St. Maximilian on the Holy Rosary

Originally the Rosary was called the "Psalter of Mary" because, just as the Psalter of David consists of 150 psalms, so also in the Rosary there are 150 Hail Marys. Legend has it that one fact led to the changing of its name. A devout young man is said to have been in the habit of quite frequently adorning picture of the Most Blessed Virgin Mary with roses. Later he entered the religious life. Inside the friary, he could no longer bring flowers to Mary and that made him very sad. While thus afflicted, he was visited by the Most Blessed Virgin Mary, who told him: "Recite my psalter devoutly and you shall adorn me with the most beautiful of flowers." He therefore began to recite the Rosary and immediately saw that, for every Hail Mary, the Most Blessed Virgin Mary took out of his mouth a beautiful rose and wove a beautiful lily. Hence the denomination "Rosary."

Besides the recitation of the Lord's Prayer and of the angelic salutation, an essential part of the Rosary is also the meditation on the mysteries of the life of Christ and of the Holy Mother of God. The founding document of the Archconfraternity clearly defines the Rosary as "a way of praying with which we honor the Most Blessed Virgin Mary Mother of God by reciting 150 times the 'angelic salutation,' interspersing each decade with the Lord's Prayer and adding the devout meditation on the mysteries of Jesus Christ, our Savior and His Blessed Mother." The Holy Congregation of Indulgences points out that reflection on the mysteries is indispensable to gaining indulgences. To facilitate this reflection, a devout Spaniard, Martin Navarro, who lived in the sixteenth century (1491-1586) added to the single Ave, after the name of Jesus, aa brief reference to the mystery being meditated upon:" An d blessed is the fruit of thy womb, Jesus,] whom thou, O Virgin, conceived by the Holy Spirit; whom thou, O Virgin, brought to Elizabeth ..."

The origin of the Rosary is known to all. A witness at the time, Fr. Tierry of Alpola, Dominican, relates the story. He says that in a certain town St. Dominic could not convert some heretics. He then turned to the Most Blessed Virgin Mary, to Whom he had been very devoted since childhood, asking for help. The Queen of Heaven then showed him the Rosary and instructed him to spread it. He set to work with zeal and from then on, he was able to save easily a large number of misguided souls, so many that they numbered over 100,000 people, in a short period of time. The whole Catholic world received the Holy Rosary with enthusiasm, while countless graces and miracles of conversion attested to its supernatural origin.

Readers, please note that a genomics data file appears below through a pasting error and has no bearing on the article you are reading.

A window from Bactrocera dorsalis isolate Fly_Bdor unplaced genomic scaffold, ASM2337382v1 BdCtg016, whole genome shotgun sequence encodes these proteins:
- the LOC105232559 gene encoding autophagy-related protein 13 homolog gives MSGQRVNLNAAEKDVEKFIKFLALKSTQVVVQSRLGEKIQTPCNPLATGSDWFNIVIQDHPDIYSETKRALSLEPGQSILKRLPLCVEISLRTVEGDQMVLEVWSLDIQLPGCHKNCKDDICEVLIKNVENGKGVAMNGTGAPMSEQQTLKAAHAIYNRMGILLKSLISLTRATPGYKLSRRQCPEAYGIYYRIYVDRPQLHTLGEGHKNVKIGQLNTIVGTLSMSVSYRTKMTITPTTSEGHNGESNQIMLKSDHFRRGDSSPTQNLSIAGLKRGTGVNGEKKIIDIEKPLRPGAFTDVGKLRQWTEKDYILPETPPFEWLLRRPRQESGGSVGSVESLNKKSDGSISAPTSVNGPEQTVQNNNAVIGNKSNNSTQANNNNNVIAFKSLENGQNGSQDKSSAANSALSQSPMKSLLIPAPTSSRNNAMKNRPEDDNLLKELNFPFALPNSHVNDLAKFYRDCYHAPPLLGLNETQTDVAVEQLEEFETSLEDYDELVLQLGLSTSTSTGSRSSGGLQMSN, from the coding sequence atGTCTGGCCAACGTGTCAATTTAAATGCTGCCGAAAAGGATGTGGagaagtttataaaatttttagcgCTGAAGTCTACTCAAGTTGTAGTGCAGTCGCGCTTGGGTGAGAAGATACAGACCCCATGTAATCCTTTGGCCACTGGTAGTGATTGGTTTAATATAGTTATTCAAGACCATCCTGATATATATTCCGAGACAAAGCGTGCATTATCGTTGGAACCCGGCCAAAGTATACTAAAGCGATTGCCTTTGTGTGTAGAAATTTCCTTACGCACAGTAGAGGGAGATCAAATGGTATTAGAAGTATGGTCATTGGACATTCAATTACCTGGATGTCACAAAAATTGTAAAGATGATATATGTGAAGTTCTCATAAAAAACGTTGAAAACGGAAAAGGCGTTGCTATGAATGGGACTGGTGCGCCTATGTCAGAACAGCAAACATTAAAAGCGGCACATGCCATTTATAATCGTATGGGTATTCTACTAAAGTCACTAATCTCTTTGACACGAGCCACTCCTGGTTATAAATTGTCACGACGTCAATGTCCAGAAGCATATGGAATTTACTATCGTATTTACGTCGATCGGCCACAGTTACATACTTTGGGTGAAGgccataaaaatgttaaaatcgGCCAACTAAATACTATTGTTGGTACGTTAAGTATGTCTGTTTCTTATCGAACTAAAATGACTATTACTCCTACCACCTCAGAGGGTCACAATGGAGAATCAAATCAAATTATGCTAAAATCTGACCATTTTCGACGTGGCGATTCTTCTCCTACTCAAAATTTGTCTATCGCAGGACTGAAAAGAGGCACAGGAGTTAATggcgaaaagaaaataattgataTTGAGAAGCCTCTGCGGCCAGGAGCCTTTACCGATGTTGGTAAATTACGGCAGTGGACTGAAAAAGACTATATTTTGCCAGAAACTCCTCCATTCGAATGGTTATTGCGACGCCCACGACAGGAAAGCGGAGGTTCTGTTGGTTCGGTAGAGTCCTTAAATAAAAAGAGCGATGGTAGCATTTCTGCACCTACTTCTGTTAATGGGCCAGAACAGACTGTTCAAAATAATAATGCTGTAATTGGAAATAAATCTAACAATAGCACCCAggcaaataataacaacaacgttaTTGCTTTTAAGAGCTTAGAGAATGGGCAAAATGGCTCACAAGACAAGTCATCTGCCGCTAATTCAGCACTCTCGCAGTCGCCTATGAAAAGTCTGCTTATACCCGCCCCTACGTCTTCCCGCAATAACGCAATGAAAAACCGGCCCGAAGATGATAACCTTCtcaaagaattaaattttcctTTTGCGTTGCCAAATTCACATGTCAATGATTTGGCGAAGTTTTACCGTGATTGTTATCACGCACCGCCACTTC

The Popes have recommended it highly. Thus, for instance, Adrian VI stated that “the Rosary vanquishes Satan”; Paul III said : “Through the Rosary St. Dominic held the wrath of God away from France and Italy”; Julius III declared: “The Rosary is the ornament of the Roman Church”; Gregory XIV: “The Rosary is eradication of sin, recovery of grace, growth of the glory of God”; Paul V: “The Rosary is a treasure trove of graces”; Urban VIII: “Through the Rosary the number of most fervent Christians increases”; Pius IX: “If you want peace to reign in your hearts and in your families, gather every evening to pray the Rosary”; and Leo XIII in one of his encyclicals on the Rosary said: “We urge all the faithful most strongly to pray the Rosary publicly in churches or in private homes and in families. As far as they can, may they never leave that holy practice behind.”

Also, the Popes have enriched the Holy Rosary with many indulgences. The faithful may profit especially from the so-called Dominican indulgences and from the indulgences of the Teutonic Knights.

The former obtain 100 days of indulgence for every Our Father and each Hail Mary, as long as at least a third part of the Rosary is recited. This indulgence is granted by the Dominican Fathers or priests who possess, in this regard, a special faculty, obtained from the Apostolic See or by the Superior General of the Dominican Fathers. Anyone may profit from that indulgence in public prayers, under the privilege granted by Pius IX (January 22, 1858), provided that at least one of the people there uses the Rosary beads.

The indulgences of the Teutonic Knights consist of 500 days for each Our Father and each Hail Mary, even if the one who is praying has no intention of reciting a third part of the Rosary. In addition to these, other apostolic indulgences may be gained through a priest who has the special power to grant them. These may be gained even if one does not use the object to which the indulgence is attached, in our case, the Rosary.

According to a general principle, one may not gain several indulgences at the same time. Pius X, however, on January 12, 1907, granted such a right for the indulgences of the Teutonic Knights and the Dominicans.

Indulgences are lost when many Rosary beads are lost or destroyed at once. They do not cease, however, when the Rosary to which indulgences are attached is given or lent to others, even if another person will be using it to gain such indulgences. Also, indulgences do not cease when the metal thread that holds the Rosary beads together is replaced, or when all the beads are replaced a few at a time.

There is often mention of 15 promises, by means of which the Most Blessed Virgin Mary exhorts the faithful to recite the Rosary. Those who received these promises were St. Dominic and the Blessed Alan de Rupe.

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